This season, I challenge you to tell the whole story.

Each holiday offers special photo opportunities you don’t want to miss. Of course, opening presents on Christmas Day or the family gathering on Thanksgiving are important life events. But, this year try to capture the meaning of the holiday season. Think about what you cherish most about the holidays and capture these images to preserve for future generations. Here are just a few ideas to get you thinking as the holiday season fast approaches:

Autumn: Fall is hands-down my favorite season. The crisp air, the falling leaves, the pumpkin patch, the color orange, I can dig out my boots from the closet again, sweaters, Aspen hunting. Think about what you love (or hate) about autumn. Why do you feel the way you do? What childhood memories does fall remind you of? Pick up your camera and capture the sights of fall. Make a photo collage or journal your thoughts for future generations.

Thanksgiving: Before your family digs into the Thanksgiving feast, capture your relatives gathered in the kitchen, Uncle Gene stealing a taste of stuffing or Grandpa taking a nap on the sofa after dinner. Ask each person to write down what they are most thankful for this season and document it on a scrapbook page. Ask Grandma what her favorite story or memory from childhood is. Journal stories of your family for the great-grand kids. What favorite dishes has your family always prepared? What memorable stories get told every year? Scrapbook (or journal) them on a page complete with the recipe, photos and why they are a family tradition.

Hanukkah: It’s the Festival of Lights, so don’t overwhelm your photos with a flash. Try turning off your camera’s flash and use a tripod to steady your camera to capture the glow of Hanukkah candles or your little ones standing around the menorah. What tradition does your family share during this special time? Capture all the excitement and meaning on a scrapbook page or journal. And more importantly, what does this special time of year mean to you?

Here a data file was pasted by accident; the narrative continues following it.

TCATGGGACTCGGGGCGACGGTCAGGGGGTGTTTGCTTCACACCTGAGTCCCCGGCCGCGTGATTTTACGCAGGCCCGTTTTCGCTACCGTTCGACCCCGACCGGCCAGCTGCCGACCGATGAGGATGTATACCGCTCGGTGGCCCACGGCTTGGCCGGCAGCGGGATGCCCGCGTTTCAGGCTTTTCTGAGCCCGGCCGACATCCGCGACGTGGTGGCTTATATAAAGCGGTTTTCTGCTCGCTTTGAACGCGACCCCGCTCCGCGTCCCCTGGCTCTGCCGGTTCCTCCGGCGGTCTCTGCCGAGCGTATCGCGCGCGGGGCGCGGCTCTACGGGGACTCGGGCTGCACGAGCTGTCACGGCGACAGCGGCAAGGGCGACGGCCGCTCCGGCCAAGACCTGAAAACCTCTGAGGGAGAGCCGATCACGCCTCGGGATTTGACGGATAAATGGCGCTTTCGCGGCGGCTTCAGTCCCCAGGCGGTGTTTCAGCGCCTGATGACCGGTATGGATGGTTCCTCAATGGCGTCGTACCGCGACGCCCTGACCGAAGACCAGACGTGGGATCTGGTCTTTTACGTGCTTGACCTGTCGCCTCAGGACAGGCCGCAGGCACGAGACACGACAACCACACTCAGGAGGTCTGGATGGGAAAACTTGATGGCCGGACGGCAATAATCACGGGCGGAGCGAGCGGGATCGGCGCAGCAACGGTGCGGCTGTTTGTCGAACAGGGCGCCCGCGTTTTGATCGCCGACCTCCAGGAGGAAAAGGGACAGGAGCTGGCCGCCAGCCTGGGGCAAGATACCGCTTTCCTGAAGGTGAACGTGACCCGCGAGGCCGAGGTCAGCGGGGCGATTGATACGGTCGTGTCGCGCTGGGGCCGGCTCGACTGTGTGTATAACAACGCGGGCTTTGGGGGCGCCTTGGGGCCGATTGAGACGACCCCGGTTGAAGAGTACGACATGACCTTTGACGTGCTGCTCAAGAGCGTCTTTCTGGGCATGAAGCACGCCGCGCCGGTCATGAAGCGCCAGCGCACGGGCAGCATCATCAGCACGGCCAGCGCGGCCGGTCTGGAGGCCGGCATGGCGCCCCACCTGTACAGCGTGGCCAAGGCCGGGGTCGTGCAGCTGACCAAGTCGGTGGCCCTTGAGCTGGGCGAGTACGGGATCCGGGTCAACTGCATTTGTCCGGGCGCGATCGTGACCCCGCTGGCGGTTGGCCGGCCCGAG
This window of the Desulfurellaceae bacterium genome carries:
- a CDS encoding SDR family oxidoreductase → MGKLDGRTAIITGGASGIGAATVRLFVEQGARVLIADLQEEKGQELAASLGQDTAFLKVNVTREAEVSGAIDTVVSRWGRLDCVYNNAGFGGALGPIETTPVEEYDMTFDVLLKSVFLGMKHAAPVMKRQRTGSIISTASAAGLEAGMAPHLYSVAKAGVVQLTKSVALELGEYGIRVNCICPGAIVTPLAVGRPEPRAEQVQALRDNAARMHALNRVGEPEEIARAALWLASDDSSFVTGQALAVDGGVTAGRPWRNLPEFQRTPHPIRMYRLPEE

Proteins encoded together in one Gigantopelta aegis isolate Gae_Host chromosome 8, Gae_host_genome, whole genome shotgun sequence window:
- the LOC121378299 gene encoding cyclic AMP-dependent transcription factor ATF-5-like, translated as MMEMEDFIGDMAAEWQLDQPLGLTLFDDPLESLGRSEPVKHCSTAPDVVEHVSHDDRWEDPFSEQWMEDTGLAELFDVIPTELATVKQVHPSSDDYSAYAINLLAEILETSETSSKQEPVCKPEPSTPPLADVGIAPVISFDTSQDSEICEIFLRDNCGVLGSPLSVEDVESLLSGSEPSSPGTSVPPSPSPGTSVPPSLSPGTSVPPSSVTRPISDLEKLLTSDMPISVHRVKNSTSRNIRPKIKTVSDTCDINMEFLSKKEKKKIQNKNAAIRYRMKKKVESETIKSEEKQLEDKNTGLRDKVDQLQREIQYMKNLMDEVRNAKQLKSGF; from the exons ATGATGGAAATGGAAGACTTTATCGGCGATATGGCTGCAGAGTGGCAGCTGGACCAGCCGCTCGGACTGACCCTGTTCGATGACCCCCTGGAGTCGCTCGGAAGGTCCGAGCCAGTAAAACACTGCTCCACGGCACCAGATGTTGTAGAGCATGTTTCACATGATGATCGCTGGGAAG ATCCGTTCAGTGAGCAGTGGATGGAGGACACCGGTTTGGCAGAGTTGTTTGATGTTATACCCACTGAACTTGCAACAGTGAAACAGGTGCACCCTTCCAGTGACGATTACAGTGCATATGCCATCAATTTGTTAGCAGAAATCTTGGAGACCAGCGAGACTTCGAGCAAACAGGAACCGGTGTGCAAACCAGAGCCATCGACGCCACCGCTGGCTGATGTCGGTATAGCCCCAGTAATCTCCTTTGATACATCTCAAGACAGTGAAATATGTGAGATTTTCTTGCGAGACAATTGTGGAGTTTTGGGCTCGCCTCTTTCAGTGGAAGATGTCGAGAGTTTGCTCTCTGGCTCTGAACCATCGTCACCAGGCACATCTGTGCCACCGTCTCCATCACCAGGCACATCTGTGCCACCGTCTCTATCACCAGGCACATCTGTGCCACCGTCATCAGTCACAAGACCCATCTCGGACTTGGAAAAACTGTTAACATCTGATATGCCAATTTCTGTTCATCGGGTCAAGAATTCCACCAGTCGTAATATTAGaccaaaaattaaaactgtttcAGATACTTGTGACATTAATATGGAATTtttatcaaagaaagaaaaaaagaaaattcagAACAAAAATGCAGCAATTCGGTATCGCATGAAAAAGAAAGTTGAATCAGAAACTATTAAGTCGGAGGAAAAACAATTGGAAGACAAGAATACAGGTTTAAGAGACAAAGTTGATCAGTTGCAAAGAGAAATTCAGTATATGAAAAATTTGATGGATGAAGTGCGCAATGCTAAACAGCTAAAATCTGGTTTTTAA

Christmas: Holiday lights make for a great photo opportunity. Again, try turning off your camera’s flash and using a tripod to steady your camera to capture the twinkling effect of Christmas tree lights. Also try shooting outdoor lights at twilight instead of at dark. You’ll get an ambient light effect from the sky to help capture the details of the colorful lights. Do you have special ornaments that have been passed down through generations or do you buy new ornaments every year? Document these treasured heirlooms on a scrapbook page.

Spiritual: The holidays aren’t all about gifts and food. It’s also about spiritual traditions. Do you take time out of the hustle and bustle of holiday shopping and parties to attend church, pray, meditate, or take a peaceful walk to clear your mind? These, too, are worthy of a page in your scrapbook/journal.

New Year’s Eve:
The excitement of a new year…and new resolutions. What are your resolutions? Scrap/journal them and next year look back to see which ones you kept and which ones you’ll try again.

Finally, don’t forget to zoom in on the little details that make your celebrations special, such as food, decorations, toys, leaves or the glow of candles.

Get your creative juices flowing as a journalist and think beyond your children opening presents on Christmas morning. Think about your life, your story and what you want future generations to know about you. Who knows, you just might learn a little something about you and your family.

Challenge yourself to tell the whole story this holiday season.

Categories: Christmas, Digi Scrapbooking, Life everyday, Photography | Tags: , , , , , , , , , , | 1 Comment